Georgia Bulldogs Football: 10 Things To Know About Mississippi State

Kimberley Nash@sambrooklynSenior Writer ISeptember 21, 2010

STARKVILLE, MS - OCTOBER 24:  Head coach Dan Mullen of the Mississippi State Bulldogs, during pre game warm up against the Florida Gators, at Davis Wade Stadium on  October 24, 2009 in Starkville, Mississippi  (Photo by Rick Dole/Getty Images)
Rick Dole/Getty Images

It was another night spent at the Heartbreak Hotel, after the Georgia Bulldogs lost to the Arkansas Razorbacks in the waning seconds of Saturday's match-up in Athens.

The team fell to a worrisome 0-2 record in the SEC (1-2 overall) and the chorus of "Mark Richt Must Go" saw a sudden surge amongst opinionated bloggers and online media types looking for a surge in site traffic.

If you are a Georgia Bulldog die-hard, the win over the Louisiana Cajuns on September 4th has long since dissipated, and the truth you are left with is this: Georgia still has some growing up to do.

That said, it's time to shake off the heavy coat of disappointment and put on your best red and black face as the Bulldogs head to Starkville to face that other SEC Bulldog team from the west. They too are still seeking their first big time conference win and Georgia has to look ripe for the picking to a team that has played better than the final scores of their last two games would suggest.

So, what do Georgia fans need to know about the Mississippi State Bulldogs?

1. They still haven't truly settled on a quarterback. 

Tyler Russell has solid potential, but he's not ready to carry the team. He struggles with the pass rush and he isn't nearly as mobile Chris Relf.

That said, Georgia still hasn't shown a propensity for getting to the quarterback on a consistent basis so it would not surprise to see Russell getting a few more snaps this week. 

2. Chris Relf can be dangerous.

Relf may not dazzle you with his arm, but he is more than capable of picking up key yards with his feet. He is the most dangerous to a defense once the play begins break down.

His ability to use his legs to buy time for his receivers to get open has served him well, for the most part, this season. He's a lot more instinctual and focused on the run than simply standing in the pocket—that's something to take note of. 

3. Vick Ballard is one to watch. 

The Bulldogs are still searching for their run game this season, but they hope to see Vick Ballard become the man who can offer them their most legitimate compliment to the passing game.

He hasn't been able to bust out of his shell just yet, but he has been dangerous at home (averaging 6.08 ypc) where he's already scored three touchdowns. 

4. They have a couple of talented receivers in Chad Bumphis and Brandon Heavens.

If the quarterback play is able to find itss groove, there is definitely room to be encouraged about the Bulldogs ability to move the football vertically.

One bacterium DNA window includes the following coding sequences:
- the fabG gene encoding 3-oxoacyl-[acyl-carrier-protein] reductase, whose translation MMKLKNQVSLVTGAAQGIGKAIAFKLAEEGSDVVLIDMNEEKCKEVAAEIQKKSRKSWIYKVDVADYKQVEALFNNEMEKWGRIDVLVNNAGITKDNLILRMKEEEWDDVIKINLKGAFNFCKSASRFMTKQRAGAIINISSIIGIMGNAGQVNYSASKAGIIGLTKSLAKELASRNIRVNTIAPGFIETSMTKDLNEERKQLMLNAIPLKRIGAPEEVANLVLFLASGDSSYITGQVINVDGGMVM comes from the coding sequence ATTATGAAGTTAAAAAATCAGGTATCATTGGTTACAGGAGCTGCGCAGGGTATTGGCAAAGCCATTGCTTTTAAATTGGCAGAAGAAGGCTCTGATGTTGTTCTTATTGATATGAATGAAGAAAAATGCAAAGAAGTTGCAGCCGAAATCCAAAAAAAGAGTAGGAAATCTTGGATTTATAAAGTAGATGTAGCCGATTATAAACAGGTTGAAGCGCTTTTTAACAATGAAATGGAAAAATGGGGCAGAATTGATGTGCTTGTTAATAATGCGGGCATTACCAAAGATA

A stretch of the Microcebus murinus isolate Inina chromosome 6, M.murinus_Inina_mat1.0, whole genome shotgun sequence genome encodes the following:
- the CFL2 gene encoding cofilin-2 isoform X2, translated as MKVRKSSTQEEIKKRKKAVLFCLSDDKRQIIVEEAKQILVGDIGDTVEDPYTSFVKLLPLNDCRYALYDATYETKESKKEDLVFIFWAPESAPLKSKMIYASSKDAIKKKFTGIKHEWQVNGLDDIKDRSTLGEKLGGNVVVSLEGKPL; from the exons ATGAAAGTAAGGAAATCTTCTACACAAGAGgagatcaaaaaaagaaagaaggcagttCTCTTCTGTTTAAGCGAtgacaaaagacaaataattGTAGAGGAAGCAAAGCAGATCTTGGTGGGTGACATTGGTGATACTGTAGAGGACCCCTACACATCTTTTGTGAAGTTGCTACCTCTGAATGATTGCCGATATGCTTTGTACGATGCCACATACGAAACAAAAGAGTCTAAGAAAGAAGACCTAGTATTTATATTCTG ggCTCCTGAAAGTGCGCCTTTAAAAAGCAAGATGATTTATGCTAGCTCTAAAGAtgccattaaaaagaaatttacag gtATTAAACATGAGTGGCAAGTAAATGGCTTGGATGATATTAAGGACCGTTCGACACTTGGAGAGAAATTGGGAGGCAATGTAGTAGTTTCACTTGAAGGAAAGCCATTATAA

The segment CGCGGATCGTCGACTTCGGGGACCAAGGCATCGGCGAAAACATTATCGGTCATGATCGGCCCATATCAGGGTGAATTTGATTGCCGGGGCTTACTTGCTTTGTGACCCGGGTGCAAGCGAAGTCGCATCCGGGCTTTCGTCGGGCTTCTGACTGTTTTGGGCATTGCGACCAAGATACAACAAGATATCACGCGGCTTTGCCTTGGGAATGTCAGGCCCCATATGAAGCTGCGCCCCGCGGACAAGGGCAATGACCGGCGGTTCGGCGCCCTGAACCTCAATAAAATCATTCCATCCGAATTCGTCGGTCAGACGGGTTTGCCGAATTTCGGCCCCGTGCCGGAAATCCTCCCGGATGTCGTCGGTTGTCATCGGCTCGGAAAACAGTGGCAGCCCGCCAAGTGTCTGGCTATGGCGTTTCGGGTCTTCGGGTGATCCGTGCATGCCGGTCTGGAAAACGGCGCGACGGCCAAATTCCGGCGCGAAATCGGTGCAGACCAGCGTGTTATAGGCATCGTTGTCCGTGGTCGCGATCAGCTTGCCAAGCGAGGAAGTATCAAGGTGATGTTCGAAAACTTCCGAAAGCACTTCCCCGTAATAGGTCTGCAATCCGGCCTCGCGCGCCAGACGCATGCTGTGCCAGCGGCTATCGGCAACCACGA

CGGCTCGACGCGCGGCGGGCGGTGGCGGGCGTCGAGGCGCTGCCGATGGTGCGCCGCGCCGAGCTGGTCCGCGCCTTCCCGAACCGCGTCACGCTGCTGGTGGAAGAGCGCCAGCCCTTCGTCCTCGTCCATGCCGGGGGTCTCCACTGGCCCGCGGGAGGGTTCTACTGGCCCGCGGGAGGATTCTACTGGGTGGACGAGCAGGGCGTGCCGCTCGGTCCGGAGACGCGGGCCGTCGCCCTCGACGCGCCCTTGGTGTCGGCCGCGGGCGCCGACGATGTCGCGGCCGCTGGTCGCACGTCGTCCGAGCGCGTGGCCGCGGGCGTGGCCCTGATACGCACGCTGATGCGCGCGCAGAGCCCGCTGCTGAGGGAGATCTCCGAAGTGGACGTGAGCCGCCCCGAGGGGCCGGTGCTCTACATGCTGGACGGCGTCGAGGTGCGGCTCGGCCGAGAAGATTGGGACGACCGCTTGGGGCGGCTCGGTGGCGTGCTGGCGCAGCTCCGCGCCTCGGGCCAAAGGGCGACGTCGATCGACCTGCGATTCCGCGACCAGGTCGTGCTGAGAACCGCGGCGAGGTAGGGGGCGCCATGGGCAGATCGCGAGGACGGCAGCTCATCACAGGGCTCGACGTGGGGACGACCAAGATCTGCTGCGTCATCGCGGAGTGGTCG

Chad Bumphis' skills aren't a mystery: He's every bit the physical, talented, and speedy receiver you remember him to be, and he's only in his sophomore year.

Heavens offers a nice No. 2 option—he is every bit as capable of stretching the field and challenging the secondary.

5.  The offensive line is better this season than the last.

When you consider the fact that Chris Relf has scrambled a bit more than Dan Mullen might like, it's impressive that through three games, the offensive line has only allowed five sacks. By contrast, Georgia's line has allowed nine. 

Derek Sherrod continues to shine at the left tackle position—giving coach Mullen hope that better days are on the horizon for both the passing and the running game, once everything really starts clicking.

6. They have a solid group of linebackers. 

Starting with senior linebacker, and leader, K.J. Wright, the Bulldogs boast an impressive set of linebackers who are more than capable of making the life of the quarterback, and the accompanying running game, quite miserable.

Wright is an all-around beast—both on the field as a playmaker and off the field as a leader—and Chris White doesn't get nearly enough credit for being the athletic, smart, and instinctive player he's been over the last year or so. 

7. Beware of Charles Mitchell.

The secondary of Mississippi State is an opportunistic one.

There are a lot of guys playing a very aggressive brand of football in this unit, and Charles Mitchell sets the tone for their approach—he's tough, he's hard to fool, and he brings the heat on every play. His veteran presence has been a steady, influential, force on a very underrated unit. 

The Bulldogs are currently fourth in the SEC in pass defense.

8. They are more dangerous on third down than they are on first and second. 

The offense, as mentioned earlier, is still attempting to find an identity—both at the quarterback and the running back spots.

That said, the Bulldogs have still proved to be adept at pulling out the big third down play when necessary. So far this season, they are converting 45 percent of their third downs—fifth in the conference (by way of comparison, the Crimson Tide convert close to 47 percent of their third downs). 

9. They convert in the redzone. 

The Bulldogs haven't made many trips to the redzone this season (five), but they have made every one count—scoring a touchdown each time.

10. Kickoffs have been a sore spot.

Special teams coverage on kickoffs has been a problem for Mississippi State. They rank nearly dead last in the conference in kickoff coverage, allowing close to 27 yards per return.


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